The U.S. space agency, NASA, and Hollywood have collaborated on a spectacular new film, 'Aliens of the Deep,' exploring the mysteries of deep sea life.
Director James Cameron put together a unique crew, made countless dives to the bottom of the sea with the very best cameras anywhere, and produced a film exploring deep-sea life.
"We didn't just bring scientists. We brought people who were willing to learn and willing to go to whatever lengths and whatever depths necessary to explore these mysteries,” said Mr. Cameron.
"History has shown that wherever there is liquid water there is life. We go out to a place, such as Europa, which is a moon of Jupiter. These moons are covered by ice. How could there be any life there, but the moons are heated from within, so underneath that ice layer is a liquid water layer.”
He continued, “Now you have space scientists, astrobiologists, studying it theoretically, because we've never seen life off this planet. All right, well let's not study it theoretically guys. Let's jump in a submarine. Let's go down. Let's look at stuff that might be very much like what you're going to be finding when you get out there."
And that's what he did.
"That's what these people are doing. Three and a half, four billion years ago, this is probably where life started, so you are looking at the place which was the cradle of life," said Mr. Cameron.
"These people are trying to figure out how the Earth works, where life comes from, what kind of life we might find when we go out into space."
NASA scientist Kelly Snook says of the undersea exploration, "It's similar in many ways to exploration of another planet. You have a vast, unexplored territory, very difficult to get to, very dangerous. It requires a lot of technology, the same kind of technology designed to protect human beings and allow them to do what human beings do best, which is explore."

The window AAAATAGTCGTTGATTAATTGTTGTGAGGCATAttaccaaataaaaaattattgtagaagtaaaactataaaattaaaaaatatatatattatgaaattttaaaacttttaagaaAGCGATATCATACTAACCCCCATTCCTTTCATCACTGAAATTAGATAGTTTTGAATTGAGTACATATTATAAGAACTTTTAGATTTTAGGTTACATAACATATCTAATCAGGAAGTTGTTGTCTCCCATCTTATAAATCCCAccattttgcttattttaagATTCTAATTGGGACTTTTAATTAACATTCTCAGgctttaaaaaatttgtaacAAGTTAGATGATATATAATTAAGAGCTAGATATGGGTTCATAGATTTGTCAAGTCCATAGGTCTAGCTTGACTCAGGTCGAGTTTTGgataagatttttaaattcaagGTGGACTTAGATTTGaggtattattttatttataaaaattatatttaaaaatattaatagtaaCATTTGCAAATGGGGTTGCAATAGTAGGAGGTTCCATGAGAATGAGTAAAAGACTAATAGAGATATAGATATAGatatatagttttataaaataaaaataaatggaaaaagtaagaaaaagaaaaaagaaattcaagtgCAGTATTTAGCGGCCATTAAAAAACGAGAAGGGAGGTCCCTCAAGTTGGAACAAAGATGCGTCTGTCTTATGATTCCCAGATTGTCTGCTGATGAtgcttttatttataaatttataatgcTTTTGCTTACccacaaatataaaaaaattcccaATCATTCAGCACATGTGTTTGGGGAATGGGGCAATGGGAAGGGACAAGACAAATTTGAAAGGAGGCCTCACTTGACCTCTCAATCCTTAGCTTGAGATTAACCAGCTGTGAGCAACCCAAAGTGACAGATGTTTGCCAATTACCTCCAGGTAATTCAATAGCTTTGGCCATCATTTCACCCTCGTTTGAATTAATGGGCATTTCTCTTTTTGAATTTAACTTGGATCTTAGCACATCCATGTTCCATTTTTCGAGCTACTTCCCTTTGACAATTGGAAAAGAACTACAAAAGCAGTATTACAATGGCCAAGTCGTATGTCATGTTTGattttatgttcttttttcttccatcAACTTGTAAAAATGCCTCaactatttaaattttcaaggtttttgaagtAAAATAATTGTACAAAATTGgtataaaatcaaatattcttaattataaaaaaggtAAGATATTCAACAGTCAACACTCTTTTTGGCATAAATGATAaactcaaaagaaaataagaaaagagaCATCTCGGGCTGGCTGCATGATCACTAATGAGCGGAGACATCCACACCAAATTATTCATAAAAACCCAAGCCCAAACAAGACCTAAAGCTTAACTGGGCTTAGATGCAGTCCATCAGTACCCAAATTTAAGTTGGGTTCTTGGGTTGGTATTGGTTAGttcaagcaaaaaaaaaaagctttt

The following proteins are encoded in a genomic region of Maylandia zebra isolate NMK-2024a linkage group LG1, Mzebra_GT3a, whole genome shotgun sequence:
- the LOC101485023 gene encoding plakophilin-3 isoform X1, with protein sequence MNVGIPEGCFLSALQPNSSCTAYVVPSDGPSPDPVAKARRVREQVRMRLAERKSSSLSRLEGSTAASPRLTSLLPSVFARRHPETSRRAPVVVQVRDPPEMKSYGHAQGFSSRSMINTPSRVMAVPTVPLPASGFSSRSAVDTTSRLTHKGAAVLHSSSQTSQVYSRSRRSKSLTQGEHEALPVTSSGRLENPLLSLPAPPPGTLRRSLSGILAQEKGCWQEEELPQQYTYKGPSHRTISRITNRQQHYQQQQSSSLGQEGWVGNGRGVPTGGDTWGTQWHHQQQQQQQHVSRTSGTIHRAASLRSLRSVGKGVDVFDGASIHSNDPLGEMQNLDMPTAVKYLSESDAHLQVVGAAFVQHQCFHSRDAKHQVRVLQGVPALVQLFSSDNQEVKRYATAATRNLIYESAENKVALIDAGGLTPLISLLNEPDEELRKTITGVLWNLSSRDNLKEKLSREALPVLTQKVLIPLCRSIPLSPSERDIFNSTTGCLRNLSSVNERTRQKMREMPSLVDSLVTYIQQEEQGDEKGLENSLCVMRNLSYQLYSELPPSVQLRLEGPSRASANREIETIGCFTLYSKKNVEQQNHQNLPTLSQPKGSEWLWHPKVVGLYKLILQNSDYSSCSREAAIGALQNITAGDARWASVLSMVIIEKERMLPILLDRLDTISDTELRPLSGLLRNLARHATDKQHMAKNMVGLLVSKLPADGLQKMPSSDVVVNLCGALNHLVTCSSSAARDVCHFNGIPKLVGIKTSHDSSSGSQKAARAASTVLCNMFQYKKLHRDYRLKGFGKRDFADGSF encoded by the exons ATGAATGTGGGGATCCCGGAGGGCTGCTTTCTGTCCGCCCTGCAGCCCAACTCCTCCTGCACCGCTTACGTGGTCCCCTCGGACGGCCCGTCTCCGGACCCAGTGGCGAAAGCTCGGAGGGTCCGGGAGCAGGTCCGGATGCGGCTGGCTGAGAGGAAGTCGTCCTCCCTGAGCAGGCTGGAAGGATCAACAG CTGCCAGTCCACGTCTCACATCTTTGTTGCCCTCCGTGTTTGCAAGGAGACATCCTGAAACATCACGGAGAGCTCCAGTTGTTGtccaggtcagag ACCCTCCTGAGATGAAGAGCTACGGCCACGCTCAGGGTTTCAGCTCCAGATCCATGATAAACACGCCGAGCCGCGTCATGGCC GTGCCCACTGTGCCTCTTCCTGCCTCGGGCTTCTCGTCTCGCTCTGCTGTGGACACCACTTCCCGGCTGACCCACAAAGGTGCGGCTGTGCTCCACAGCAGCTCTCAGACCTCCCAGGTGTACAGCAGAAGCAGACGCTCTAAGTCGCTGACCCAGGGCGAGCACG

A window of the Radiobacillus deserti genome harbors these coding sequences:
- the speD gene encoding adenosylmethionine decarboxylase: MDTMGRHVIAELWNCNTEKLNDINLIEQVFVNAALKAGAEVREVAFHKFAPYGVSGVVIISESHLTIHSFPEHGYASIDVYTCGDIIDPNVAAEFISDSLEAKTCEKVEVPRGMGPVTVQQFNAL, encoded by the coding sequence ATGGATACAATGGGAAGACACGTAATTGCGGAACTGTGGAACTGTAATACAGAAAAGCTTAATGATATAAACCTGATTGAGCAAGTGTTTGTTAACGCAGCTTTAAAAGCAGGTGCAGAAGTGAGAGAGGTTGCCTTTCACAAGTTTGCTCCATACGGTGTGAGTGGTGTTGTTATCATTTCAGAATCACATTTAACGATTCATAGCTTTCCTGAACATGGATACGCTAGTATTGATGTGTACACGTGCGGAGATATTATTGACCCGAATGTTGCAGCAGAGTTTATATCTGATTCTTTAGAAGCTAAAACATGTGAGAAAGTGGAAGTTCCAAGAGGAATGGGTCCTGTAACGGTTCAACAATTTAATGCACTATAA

Not just making films, these scientists are teachers and researchers, looking for clues to life, on Earth and beyond it.
Stanford University’s Kevin Hand says, "The most exciting thing for me is just doing whatever I can to spark that little curiosity in young students’ minds, getting them excited about learning, and exploring the world and the universe around them."
Dijanna Figueroa is a marine scientist at the University of California, Santa Barbara. "Every dive we saw something we've never seen before. And that excites me just like it should excite anybody. I can go to the bottom of the sea floor and find a thriving biological community. It just makes me say, ‘Wow!’ ”
Mr. Cameron adds, "You know, we're down there, two miles under the ocean, and we're all looking out at something that, that almost defies explanation. And honestly, it looks just as good on that screen as it does to us looking out these portals, maybe better, because the camera can tilt up, can tilt down, it can look all around, and it's actually, in a way, a more satisfying experience to see it in three-D (dimensions)."
Pam Conrad is an Astrobiologist with NASA. "You cannot go to the bottom of the sea and come back as the same person. The bottom of the sea is all that it promises to be when you see it. The surprise is just how emotional it is. Every time you go on an expedition, you start out as one person and you finish as another."
"Part of me is a scientist,” says professor Hand. “Part of me is an explorer, and this was an incredible combination of those two parts of me, and so it has been a life-changing experience."
And now, we too, thanks to James Cameron, his team and film, can share in that experience as well.